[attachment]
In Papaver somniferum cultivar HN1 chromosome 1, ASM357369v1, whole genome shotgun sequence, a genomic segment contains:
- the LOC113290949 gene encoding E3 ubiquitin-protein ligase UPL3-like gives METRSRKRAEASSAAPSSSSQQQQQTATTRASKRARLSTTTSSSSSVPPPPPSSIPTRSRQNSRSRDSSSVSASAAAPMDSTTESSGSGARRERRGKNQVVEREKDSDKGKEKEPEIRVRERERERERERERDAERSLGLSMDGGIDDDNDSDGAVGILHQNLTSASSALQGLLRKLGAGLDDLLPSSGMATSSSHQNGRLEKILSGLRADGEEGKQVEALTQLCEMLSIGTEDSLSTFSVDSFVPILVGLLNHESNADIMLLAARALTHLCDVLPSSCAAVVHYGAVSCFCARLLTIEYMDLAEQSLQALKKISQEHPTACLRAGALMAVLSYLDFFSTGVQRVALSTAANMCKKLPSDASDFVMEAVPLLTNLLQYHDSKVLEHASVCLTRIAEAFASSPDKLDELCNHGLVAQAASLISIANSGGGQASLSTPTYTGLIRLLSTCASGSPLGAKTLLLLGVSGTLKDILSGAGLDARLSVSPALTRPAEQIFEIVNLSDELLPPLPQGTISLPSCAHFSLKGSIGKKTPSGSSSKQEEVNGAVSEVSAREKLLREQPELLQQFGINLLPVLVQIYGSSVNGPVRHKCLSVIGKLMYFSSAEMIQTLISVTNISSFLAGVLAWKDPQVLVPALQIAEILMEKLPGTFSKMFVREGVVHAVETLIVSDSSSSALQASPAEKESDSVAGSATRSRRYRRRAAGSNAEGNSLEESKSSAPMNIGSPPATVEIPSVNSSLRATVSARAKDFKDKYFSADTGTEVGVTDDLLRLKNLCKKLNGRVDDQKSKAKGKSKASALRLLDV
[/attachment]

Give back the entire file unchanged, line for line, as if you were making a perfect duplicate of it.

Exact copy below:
In Papaver somniferum cultivar HN1 chromosome 1, ASM357369v1, whole genome shotgun sequence, a genomic segment contains:
- the LOC113290949 gene encoding E3 ubiquitin-protein ligase UPL3-like gives METRSRKRAEASSAAPSSSSQQQQQTATTRASKRARLSTTTSSSSSVPPPPPSSIPTRSRQNSRSRDSSSVSASAAAPMDSTTESSGSGARRERRGKNQVVEREKDSDKGKEKEPEIRVRERERERERERERDAERSLGLSMDGGIDDDNDSDGAVGILHQNLTSASSALQGLLRKLGAGLDDLLPSSGMATSSSHQNGRLEKILSGLRADGEEGKQVEALTQLCEMLSIGTEDSLSTFSVDSFVPILVGLLNHESNADIMLLAARALTHLCDVLPSSCAAVVHYGAVSCFCARLLTIEYMDLAEQSLQALKKISQEHPTACLRAGALMAVLSYLDFFSTGVQRVALSTAANMCKKLPSDASDFVMEAVPLLTNLLQYHDSKVLEHASVCLTRIAEAFASSPDKLDELCNHGLVAQAASLISIANSGGGQASLSTPTYTGLIRLLSTCASGSPLGAKTLLLLGVSGTLKDILSGAGLDARLSVSPALTRPAEQIFEIVNLSDELLPPLPQGTISLPSCAHFSLKGSIGKKTPSGSSSKQEEVNGAVSEVSAREKLLREQPELLQQFGINLLPVLVQIYGSSVNGPVRHKCLSVIGKLMYFSSAEMIQTLISVTNISSFLAGVLAWKDPQVLVPALQIAEILMEKLPGTFSKMFVREGVVHAVETLIVSDSSSSALQASPAEKESDSVAGSATRSRRYRRRAAGSNAEGNSLEESKSSAPMNIGSPPATVEIPSVNSSLRATVSARAKDFKDKYFSADTGTEVGVTDDLLRLKNLCKKLNGRVDDQKSKAKGKSKASALRLLDV